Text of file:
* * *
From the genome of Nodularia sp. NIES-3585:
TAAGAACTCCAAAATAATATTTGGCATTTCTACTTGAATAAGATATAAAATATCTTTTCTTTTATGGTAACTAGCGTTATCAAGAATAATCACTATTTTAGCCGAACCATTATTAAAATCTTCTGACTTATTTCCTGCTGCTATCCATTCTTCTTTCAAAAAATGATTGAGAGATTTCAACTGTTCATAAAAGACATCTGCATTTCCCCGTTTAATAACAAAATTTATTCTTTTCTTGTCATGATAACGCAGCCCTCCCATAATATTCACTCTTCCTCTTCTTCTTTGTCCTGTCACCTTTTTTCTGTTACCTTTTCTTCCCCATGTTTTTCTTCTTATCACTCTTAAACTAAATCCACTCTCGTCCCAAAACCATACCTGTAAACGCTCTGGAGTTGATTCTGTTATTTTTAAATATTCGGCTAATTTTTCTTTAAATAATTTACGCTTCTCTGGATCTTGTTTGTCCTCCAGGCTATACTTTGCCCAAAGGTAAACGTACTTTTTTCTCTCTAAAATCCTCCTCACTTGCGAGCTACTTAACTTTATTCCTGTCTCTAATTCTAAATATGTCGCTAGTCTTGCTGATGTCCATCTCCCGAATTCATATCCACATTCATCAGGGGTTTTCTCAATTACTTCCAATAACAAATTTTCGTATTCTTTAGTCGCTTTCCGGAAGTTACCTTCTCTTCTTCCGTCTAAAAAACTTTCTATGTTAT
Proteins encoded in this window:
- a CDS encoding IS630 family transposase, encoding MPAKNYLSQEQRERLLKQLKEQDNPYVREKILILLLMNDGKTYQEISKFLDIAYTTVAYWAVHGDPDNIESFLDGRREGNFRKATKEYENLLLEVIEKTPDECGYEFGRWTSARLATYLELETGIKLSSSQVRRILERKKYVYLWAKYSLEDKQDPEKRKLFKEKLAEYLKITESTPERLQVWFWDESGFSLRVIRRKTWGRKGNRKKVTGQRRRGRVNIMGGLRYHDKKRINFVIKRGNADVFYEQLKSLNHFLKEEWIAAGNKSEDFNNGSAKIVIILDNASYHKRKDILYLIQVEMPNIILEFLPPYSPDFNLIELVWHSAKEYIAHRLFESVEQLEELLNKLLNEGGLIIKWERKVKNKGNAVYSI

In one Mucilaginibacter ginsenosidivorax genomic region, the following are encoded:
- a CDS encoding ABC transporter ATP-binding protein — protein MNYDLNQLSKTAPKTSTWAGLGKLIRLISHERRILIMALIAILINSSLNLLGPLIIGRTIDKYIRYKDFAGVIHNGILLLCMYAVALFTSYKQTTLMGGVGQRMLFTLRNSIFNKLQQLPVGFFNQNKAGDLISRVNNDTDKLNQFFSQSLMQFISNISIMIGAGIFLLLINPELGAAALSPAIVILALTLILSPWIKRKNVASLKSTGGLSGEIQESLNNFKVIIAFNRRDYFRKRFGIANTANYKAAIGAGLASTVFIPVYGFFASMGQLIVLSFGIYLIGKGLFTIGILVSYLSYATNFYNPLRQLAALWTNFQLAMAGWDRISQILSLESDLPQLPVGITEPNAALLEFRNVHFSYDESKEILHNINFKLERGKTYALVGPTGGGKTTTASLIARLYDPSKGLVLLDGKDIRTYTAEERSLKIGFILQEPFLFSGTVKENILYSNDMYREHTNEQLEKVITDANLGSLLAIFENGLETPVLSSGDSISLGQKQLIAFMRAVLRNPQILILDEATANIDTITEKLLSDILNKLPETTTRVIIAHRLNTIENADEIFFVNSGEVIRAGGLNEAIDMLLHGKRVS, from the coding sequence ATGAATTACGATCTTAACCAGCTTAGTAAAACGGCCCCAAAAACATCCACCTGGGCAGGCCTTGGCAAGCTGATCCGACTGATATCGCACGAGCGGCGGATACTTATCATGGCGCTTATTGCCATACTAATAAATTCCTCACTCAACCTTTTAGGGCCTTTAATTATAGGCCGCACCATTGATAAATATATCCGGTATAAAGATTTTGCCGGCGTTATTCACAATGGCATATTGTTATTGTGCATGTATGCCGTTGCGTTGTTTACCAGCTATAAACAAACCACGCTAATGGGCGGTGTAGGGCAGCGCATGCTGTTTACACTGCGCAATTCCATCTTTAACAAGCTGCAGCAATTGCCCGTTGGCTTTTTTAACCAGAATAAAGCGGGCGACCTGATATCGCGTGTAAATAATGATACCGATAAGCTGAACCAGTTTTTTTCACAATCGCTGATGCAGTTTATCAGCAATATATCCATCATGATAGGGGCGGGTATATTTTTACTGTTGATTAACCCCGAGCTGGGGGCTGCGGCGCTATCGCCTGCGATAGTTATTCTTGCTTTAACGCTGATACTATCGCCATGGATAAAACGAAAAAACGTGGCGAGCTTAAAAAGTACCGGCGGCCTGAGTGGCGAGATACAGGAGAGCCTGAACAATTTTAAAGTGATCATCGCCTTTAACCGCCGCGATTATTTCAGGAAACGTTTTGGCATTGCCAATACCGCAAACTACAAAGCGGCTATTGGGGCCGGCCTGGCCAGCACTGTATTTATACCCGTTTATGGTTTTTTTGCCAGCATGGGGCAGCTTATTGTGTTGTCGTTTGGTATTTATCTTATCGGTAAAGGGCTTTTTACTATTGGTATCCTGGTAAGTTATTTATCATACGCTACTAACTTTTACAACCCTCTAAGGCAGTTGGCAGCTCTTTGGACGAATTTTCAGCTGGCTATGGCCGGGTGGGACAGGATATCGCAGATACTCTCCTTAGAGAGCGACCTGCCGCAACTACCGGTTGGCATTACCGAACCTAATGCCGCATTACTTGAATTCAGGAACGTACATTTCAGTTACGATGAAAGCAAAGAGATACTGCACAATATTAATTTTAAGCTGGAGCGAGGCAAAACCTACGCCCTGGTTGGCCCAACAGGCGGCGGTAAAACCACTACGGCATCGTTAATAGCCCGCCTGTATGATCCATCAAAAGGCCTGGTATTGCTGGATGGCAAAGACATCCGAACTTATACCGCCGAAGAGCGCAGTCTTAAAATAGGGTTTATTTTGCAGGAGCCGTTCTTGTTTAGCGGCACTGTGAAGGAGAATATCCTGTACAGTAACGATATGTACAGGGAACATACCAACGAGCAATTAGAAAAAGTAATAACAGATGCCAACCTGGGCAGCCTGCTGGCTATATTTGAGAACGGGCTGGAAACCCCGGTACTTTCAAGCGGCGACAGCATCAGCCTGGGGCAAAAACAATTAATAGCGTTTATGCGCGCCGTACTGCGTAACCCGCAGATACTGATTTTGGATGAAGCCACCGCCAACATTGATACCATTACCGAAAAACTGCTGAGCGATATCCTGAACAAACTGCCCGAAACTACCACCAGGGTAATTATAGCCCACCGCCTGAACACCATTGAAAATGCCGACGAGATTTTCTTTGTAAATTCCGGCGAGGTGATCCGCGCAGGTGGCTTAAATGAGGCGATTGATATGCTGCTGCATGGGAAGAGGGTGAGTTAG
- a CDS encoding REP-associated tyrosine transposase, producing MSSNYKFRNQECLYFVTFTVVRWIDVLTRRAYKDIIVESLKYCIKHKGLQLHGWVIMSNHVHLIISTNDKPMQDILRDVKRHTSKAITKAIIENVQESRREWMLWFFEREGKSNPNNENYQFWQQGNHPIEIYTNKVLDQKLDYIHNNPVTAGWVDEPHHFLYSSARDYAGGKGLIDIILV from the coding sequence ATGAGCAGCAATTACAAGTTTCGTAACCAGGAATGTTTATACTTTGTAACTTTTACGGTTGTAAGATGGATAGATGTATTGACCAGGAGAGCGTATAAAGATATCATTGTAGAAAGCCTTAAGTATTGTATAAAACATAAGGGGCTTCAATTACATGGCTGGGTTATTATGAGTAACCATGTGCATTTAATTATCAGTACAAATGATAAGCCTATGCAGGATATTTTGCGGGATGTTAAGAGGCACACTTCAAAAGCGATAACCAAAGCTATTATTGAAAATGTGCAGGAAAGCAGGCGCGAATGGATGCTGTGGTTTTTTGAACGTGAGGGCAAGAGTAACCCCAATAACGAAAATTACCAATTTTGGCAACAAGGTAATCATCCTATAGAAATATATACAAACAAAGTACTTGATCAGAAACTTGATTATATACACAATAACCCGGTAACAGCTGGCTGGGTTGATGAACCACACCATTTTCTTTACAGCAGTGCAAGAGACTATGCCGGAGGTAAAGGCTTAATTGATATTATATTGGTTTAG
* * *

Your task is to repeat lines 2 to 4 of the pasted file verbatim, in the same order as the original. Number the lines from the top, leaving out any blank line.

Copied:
TAAGAACTCCAAAATAATATTTGGCATTTCTACTTGAATAAGATATAAAATATCTTTTCTTTTATGGTAACTAGCGTTATCAAGAATAATCACTATTTTAGCCGAACCATTATTAAAATCTTCTGACTTATTTCCTGCTGCTATCCATTCTTCTTTCAAAAAATGATTGAGAGATTTCAACTGTTCATAAAAGACATCTGCATTTCCCCGTTTAATAACAAAATTTATTCTTTTCTTGTCATGATAACGCAGCCCTCCCATAATATTCACTCTTCCTCTTCTTCTTTGTCCTGTCACCTTTTTTCTGTTACCTTTTCTTCCCCATGTTTTTCTTCTTATCACTCTTAAACTAAATCCACTCTCGTCCCAAAACCATACCTGTAAACGCTCTGGAGTTGATTCTGTTATTTTTAAATATTCGGCTAATTTTTCTTTAAATAATTTACGCTTCTCTGGATCTTGTTTGTCCTCCAGGCTATACTTTGCCCAAAGGTAAACGTACTTTTTTCTCTCTAAAATCCTCCTCACTTGCGAGCTACTTAACTTTATTCCTGTCTCTAATTCTAAATATGTCGCTAGTCTTGCTGATGTCCATCTCCCGAATTCATATCCACATTCATCAGGGGTTTTCTCAATTACTTCCAATAACAAATTTTCGTATTCTTTAGTCGCTTTCCGGAAGTTACCTTCTCTTCTTCCGTCTAAAAAACTTTCTATGTTAT
Proteins encoded in this window:
- a CDS encoding IS630 family transposase, encoding MPAKNYLSQEQRERLLKQLKEQDNPYVREKILILLLMNDGKTYQEISKFLDIAYTTVAYWAVHGDPDNIESFLDGRREGNFRKATKEYENLLLEVIEKTPDECGYEFGRWTSARLATYLELETGIKLSSSQVRRILERKKYVYLWAKYSLEDKQDPEKRKLFKEKLAEYLKITESTPERLQVWFWDESGFSLRVIRRKTWGRKGNRKKVTGQRRRGRVNIMGGLRYHDKKRINFVIKRGNADVFYEQLKSLNHFLKEEWIAAGNKSEDFNNGSAKIVIILDNASYHKRKDILYLIQVEMPNIILEFLPPYSPDFNLIELVWHSAKEYIAHRLFESVEQLEELLNKLLNEGGLIIKWERKVKNKGNAVYSI